Thoughts, the battle in our minds

Written by Schalk_and_Elsa on. Posted in Training in righteousness

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Thinking_Man_sWhat are you thinking right now? What have you been thinking about today? Are you worried, thinking about the challenges you face or thinking about pleasant things, rolling hills and wild flowers perhaps? Our thoughts are important; it shapes who we are and who we become. If you dwell on negative thoughts, you will become negative and so perceived by others. Did you know that your thoughts play a role in your health too?

Do you think that our thoughts can be controlled in any way? We will show you how our thoughts can be used by satan to make war against us on many levels.

Let us start off by looking what we can find in scripture about our thoughts and also examine how and by whom our thoughts can be influenced. We shall start off by defining the word.

How is the word “thought” defined in Scripture?

Many different words, translated as thought are used in Scripture. The context of each of these gives us more understanding. Each word gives us another nuance of the word “thought“.

Here are some common Hebrew and Greek words used and an explanation of their meaning based on context. This is not an exhaustive list, just an indication of how many different words are used to define a thought.

THOUGHT(S) [Heb. maḥašāḇâ (Gen. 6:5; Job 21:27; Ps. 33:11; etc.), dāḇār-‘word’ (Dt. 15:9; Ezk. 38:10), higgāyôn-‘whispering’ (Lam. 3:62), ḥešbôn-‘account, device’ (Eccl. 9:10), maddāʿ-‘knowledge’ (Eccl. 10:20), mezimmâ-‘evil thoughts’ (Ps. 10:4), ʿaštûṯ (Job 12:5), rû (a)ḥ-‘breath, wind, spirit’ (Prov. 1:23), rē (a)ʿ-‘will, intention’ (Ps. 139:2, 17), śē (a)ḥ (Am. 4:13), śeʿippîm-‘disquieting thoughts’ (Job 4:13; 20:2), śarʿappîm-‘disquieting thoughts’ (Ps. 139:23); Aram raʿyôn (Dnl. 2:29f.; 4:19 [MT 16]; 5:6, 10; 7:28); Gk. dialogismós-‘opinion, reasoning’ (Mt. 15:19 par; Lk. 2:35; 6:8; 9:47; 1 Cor. 3:20; Jas. 2:4), logismós-‘calculation, reasoning’ (Rom. 2:15), enthýmēsis (Mt. 9:4; 12:25; He. 4:12), nóēma (2 Cor. 10:5; 11:3), dianóēma (Lk. 11:17), énnoia (1 Pet. 4:1)]; AV also THING, DEVICE, SPIRIT (Prov. 1:23), COGITATION (Dnl. 7:28); NEB also MURMUR (Lam. 3:62), SCHEME, COUNSEL (Prov. 1:23), PURPOSE, etc.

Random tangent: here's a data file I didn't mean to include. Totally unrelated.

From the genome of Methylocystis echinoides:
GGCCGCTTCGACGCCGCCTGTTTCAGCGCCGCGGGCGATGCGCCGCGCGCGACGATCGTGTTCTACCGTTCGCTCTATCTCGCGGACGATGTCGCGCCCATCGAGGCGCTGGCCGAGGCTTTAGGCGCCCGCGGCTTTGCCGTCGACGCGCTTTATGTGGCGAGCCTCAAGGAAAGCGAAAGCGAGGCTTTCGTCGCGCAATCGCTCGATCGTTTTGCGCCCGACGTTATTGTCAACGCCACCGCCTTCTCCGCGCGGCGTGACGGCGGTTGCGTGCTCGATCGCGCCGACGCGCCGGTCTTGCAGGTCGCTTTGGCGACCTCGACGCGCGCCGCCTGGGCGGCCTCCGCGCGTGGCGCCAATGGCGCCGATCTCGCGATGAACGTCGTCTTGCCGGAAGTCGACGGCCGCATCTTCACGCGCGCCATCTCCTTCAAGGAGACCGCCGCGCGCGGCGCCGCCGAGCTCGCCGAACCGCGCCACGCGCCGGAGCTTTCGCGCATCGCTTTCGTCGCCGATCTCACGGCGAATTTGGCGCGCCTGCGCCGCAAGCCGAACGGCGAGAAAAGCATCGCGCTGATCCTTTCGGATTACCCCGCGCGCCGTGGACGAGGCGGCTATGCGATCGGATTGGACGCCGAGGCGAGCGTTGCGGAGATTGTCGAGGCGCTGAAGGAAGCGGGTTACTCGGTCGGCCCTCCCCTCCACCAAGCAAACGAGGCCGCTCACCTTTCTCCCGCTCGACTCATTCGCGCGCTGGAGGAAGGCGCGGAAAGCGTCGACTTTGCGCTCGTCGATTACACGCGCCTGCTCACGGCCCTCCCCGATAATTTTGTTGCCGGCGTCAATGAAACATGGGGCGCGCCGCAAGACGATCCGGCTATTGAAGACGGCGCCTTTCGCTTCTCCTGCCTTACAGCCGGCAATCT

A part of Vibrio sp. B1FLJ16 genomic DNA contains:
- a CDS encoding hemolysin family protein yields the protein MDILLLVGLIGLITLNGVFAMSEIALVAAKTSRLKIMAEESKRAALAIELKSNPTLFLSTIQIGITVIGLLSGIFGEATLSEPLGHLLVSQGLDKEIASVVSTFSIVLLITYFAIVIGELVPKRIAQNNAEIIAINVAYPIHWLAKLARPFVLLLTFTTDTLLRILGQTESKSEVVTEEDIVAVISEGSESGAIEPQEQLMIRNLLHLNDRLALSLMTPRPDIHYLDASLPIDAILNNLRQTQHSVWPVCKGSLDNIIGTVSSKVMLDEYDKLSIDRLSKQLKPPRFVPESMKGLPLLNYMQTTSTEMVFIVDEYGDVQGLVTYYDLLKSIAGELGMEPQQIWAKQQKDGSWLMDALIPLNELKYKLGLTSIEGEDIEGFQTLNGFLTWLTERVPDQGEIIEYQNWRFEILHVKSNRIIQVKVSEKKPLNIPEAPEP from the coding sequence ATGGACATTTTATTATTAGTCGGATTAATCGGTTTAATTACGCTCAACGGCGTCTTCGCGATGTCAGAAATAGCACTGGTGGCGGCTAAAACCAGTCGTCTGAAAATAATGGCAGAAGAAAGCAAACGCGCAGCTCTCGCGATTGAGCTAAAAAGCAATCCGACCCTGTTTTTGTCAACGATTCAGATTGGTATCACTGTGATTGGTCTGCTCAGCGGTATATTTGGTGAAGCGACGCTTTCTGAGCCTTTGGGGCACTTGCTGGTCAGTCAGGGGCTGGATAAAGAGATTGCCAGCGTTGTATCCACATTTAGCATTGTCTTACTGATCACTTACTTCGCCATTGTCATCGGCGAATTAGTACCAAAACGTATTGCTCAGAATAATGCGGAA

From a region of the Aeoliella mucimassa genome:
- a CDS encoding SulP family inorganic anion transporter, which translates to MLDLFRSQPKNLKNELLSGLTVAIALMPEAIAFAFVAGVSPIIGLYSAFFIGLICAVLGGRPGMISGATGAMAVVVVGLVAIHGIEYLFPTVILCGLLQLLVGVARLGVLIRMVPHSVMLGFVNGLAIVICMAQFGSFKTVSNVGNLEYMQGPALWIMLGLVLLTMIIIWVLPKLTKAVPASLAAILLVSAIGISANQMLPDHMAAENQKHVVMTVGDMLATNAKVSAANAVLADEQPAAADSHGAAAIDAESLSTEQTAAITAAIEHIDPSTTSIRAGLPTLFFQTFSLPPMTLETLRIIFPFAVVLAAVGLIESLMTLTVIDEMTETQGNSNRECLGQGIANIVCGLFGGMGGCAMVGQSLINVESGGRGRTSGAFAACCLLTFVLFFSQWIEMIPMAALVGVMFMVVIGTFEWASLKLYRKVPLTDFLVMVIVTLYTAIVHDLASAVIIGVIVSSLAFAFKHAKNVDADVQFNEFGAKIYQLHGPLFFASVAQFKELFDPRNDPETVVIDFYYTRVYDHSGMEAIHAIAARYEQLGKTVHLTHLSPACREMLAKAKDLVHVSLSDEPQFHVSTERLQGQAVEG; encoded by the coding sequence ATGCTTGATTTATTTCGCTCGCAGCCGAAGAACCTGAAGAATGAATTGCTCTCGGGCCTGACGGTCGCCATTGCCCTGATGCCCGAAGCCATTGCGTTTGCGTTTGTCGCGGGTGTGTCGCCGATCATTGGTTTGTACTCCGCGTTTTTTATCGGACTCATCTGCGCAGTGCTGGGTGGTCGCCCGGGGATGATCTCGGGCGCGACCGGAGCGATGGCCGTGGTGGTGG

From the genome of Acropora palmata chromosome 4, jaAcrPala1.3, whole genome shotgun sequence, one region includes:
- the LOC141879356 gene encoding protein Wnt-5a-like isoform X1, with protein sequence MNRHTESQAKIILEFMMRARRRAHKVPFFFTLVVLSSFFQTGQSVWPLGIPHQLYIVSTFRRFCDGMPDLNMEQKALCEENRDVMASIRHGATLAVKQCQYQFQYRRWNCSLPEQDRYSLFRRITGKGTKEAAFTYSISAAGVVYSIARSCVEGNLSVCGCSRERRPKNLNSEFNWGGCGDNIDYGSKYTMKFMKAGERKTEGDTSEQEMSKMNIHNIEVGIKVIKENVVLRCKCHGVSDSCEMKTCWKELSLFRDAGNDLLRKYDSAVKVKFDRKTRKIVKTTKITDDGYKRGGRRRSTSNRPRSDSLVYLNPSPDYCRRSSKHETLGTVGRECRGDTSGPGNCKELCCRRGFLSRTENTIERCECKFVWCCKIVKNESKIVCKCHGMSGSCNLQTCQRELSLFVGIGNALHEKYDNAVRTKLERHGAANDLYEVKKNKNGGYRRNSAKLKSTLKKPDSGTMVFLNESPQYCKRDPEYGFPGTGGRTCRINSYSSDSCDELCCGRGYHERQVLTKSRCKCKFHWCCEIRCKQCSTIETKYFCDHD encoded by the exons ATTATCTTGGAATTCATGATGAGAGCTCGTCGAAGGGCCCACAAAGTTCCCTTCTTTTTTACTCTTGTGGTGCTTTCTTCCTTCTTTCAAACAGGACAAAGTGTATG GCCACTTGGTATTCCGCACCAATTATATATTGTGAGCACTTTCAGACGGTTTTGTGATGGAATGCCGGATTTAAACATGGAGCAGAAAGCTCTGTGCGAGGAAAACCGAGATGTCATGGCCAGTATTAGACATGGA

The word “think” in Gen. 26:7; Ps. 59:7; Isa. 36:5; and Jer. 22:15 translates no specific Hebrew terms but derives from the respective contexts…

…In the RSV the usual verb for “think” is Gk. dokéō. It refers frequently to the thought directed at that which is illusory or deceptive (e.g., Mt. 6:7; 1 Cor. 12:23; Gal. 6:3), and often in contexts in which the standards and suppositions of this world contrast with those of God’s people and kingdom. In the Gospels Jesus frequently employs the rhetorical, impersonal interrogative Gk. tí dokeí (“What do you think?”), especially as an introductory formula to short parables and metaphors (e.g., Mt. 18:12; 21:28), to arouse attention. Another common verb is nomízō, which is often used of faulty assumptions, as when Jesus debated with the Pharisees over the Law (Mt. 5:17; cf. 20:10; Acts 8:20; etc.) The only other term to occur with any frequency is logízomai and its compound, dialogízomai. The former means primarily “reckon” or “credit” and is a standard Pauline term for the imputation of God’s righteousness to human beings. In a few contexts, however, it has the less technical sense of “estimate” (2 Cor. 11:5; 12:6) or “consider” (Rom. 14:14), and even the somewhat unusual idea of “reflect” (e.g., “think about these things,” Phil. 4:8). Gk. dialogízomai can mean “reason” or “debate,” often with oneself, and frequently in contemplating evil (Lk. 12:17).